• The third is though a concerted UNDG effort to improve support for countries emerging from conflict or crisis. By working together more effectively and strategically, the UNDG at all levels can give better support to countries making the transition from humanitarian response to recovery, and enable them to address underlying development challenges as early as possible.

The UNDG is working on improving incentives for and removing barriers to agency collaboration at the global, regional, and country level.

Our UNDG Principals Advisory Group will meet in “retreat mode” in September to take stock of our achievements to date, and agree on the next steps needed to tackle the challenges ahead.

Meeting challenges in post crisis countries

I want now to comment on the work being done, following the release of the Civilian Capacity Review´s report, to improve the UN´s ability to support countries suffering from armed violence or conflict and for those trying to recover from it.

Recent decades saw a decrease in the number of inter- and intra-State conflicts, but also an increase in armed violence related to organized crime or ethnic tensions. Violence, conflict, and insecurity cause countries to lag behind their MDG targets.

In 2009, a UN Report on Peacebuilding in the Immediate Aftermath of Conflict stressed the need for smooth, flexible, high-quality, and predictable support to such countries. The World Bank’s 2011 World Development Report followed through on this theme, and emphasized that building peace takes time and requires collaborative approaches. The WDR makes an important contribution to our understanding of how countries can move out of cycles of violence and conflict. The preparation of the WDR has been a good example of World Bank-UN collaboration, and there is much in its recommendations for us to take forward together. It highlights areas where more UN response capacity is needed, and suggests that international responses, in general, have been too slow, and too fragmented and too quick to exit.

Now the findings of the Civilian Capacity Review are being studied carefully for insights into how UN support in post conflict and conflict countries can be improved. Later this year, the UN Secretary General is expected to release a report detailing the steps the UN will take to implement the Review´s recommendations.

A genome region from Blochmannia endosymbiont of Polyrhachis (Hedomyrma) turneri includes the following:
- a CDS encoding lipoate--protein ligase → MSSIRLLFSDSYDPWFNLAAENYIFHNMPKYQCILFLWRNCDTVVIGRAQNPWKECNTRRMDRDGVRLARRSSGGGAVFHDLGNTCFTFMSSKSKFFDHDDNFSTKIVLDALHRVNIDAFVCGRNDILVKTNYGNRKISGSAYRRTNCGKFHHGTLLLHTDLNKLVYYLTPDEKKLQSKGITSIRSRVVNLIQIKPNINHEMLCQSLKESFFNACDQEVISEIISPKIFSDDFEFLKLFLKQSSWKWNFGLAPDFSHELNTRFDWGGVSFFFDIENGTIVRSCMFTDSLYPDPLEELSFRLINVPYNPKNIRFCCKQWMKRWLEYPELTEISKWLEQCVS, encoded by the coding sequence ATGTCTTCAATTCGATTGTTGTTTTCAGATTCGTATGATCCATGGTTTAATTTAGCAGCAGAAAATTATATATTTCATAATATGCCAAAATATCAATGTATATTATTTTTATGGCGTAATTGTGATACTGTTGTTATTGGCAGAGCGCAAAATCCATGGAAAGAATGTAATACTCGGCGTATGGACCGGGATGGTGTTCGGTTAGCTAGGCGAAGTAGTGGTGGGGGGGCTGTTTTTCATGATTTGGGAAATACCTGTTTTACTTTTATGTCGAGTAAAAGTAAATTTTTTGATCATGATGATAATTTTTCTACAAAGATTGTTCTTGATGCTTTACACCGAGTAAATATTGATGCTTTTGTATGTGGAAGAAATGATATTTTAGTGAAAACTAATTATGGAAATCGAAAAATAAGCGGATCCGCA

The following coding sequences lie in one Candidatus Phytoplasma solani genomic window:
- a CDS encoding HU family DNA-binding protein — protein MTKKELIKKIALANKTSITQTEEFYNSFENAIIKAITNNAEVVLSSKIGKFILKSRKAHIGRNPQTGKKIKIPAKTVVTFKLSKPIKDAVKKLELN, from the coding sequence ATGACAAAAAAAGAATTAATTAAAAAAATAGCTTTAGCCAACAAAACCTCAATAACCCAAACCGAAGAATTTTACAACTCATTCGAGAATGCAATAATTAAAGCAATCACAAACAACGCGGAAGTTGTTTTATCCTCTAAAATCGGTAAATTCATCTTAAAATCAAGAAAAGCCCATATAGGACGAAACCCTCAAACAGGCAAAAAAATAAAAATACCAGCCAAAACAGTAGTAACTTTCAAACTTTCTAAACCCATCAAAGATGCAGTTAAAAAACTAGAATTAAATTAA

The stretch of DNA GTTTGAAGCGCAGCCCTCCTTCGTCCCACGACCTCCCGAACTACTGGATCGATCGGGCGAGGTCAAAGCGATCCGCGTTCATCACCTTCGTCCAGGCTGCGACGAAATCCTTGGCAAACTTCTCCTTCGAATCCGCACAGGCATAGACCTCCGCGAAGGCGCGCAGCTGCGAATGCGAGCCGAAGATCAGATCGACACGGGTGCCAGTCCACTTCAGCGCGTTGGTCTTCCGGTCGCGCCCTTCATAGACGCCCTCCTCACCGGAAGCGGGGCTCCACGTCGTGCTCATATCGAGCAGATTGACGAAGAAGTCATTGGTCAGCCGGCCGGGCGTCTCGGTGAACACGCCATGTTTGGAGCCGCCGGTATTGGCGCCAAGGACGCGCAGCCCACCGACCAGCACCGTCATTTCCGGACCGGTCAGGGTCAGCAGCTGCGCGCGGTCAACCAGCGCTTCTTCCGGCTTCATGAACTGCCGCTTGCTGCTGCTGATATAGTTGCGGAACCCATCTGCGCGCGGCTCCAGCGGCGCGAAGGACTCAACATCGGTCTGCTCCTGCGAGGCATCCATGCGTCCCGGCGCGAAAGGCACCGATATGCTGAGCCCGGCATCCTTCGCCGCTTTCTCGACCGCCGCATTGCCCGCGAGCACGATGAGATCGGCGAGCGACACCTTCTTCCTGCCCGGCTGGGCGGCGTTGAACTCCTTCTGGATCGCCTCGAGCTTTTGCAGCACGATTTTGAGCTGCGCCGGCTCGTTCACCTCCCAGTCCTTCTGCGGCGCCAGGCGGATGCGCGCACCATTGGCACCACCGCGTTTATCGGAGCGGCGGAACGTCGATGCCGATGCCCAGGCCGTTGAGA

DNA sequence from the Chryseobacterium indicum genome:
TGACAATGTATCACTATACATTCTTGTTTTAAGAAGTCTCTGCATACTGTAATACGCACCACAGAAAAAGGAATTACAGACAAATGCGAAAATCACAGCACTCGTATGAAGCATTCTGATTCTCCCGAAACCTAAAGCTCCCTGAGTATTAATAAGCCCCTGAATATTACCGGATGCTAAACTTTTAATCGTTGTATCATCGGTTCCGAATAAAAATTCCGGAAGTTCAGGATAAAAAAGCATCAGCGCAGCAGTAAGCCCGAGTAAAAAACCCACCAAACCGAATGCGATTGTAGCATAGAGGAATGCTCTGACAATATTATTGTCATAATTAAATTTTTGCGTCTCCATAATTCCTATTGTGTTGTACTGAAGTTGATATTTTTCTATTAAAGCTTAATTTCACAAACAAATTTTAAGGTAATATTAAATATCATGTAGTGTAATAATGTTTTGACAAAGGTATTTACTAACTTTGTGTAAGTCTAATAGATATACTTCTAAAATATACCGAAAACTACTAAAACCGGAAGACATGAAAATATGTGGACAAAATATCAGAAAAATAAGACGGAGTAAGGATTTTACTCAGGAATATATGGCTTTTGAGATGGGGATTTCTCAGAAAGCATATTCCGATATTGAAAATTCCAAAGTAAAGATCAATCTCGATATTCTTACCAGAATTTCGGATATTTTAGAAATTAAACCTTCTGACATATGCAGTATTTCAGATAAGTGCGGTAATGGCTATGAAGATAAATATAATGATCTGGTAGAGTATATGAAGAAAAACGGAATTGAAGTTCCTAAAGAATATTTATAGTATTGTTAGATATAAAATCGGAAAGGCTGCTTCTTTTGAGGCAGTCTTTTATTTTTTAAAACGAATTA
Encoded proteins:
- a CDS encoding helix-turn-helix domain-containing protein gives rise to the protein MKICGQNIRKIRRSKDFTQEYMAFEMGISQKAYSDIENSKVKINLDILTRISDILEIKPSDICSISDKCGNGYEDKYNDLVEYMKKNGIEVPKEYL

The emphasis will be on improving national ownership and strengthening the national capacities needed to support institutions which can generate and sustain progress over the long-term. We can draw from the experience of the Funds and Programmes to develop shared guidelines on civilian capacity across a wide range of key actors. The UN needs to extend its partnerships to make full use of expertise in the global South.

The Civilian Capacity Review pointed to administrative and human resources hurdles which have made it difficult for he different arms of the UN to work effectively together. The UNDG and the HLCM are working to reduce such obstacles through an approved joint work-plan. Progress must be made on aligning procurement, ICT, and human resources practices. We have jointly funded an initiative to incorporate the Harmonization of Business Practices into the UNDAF process. Continuous support for these initiatives is needed, and we principals must lead calls for additional reforms as needed.

To continue improving the capacity of the UN system to be more nimble and effective in its operations, we need the support and engagement of Member States. Making better use of available resources to meet the significant challenges to development requires more effective partnerships at all levels, between states and citizens, and across the diverse range of multilateral, bilateral, NGO, and private sector actors.

Improving our ability to respond quickly and effectively to local realities and to make the best use of development resources, is not just an opportunity for the UN; it is an imperative for reaching the goals we all share of accelerating MDG progress, expanding peace and security, and achieving sustainable human development.